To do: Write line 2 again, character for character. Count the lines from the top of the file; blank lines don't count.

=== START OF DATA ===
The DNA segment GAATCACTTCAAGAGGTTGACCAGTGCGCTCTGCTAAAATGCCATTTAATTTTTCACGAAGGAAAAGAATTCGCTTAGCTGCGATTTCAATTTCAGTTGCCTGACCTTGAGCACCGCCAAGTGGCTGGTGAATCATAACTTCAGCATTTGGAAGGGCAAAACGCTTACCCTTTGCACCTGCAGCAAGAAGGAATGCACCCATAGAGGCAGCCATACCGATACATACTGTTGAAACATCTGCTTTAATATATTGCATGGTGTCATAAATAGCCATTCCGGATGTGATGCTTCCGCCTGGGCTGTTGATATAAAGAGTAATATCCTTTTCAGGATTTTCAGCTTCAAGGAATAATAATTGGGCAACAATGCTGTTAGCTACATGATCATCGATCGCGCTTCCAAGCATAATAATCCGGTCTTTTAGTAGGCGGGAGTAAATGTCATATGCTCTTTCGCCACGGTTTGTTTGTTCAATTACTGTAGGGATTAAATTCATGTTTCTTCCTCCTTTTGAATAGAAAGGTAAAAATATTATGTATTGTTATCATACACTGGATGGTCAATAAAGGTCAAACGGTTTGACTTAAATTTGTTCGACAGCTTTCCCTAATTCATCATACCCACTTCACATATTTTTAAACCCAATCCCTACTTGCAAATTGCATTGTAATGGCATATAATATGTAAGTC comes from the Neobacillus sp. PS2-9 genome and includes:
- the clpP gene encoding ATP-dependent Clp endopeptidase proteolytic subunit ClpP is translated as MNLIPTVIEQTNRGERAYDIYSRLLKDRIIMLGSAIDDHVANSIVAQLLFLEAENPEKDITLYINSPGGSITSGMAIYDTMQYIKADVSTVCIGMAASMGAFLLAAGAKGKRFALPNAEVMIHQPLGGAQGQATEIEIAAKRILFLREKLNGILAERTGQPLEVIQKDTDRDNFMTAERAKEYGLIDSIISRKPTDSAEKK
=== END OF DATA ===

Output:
- the clpP gene encoding ATP-dependent Clp endopeptidase proteolytic subunit ClpP is translated as MNLIPTVIEQTNRGERAYDIYSRLLKDRIIMLGSAIDDHVANSIVAQLLFLEAENPEKDITLYINSPGGSITSGMAIYDTMQYIKADVSTVCIGMAASMGAFLLAAGAKGKRFALPNAEVMIHQPLGGAQGQATEIEIAAKRILFLREKLNGILAERTGQPLEVIQKDTDRDNFMTAERAKEYGLIDSIISRKPTDSAEKK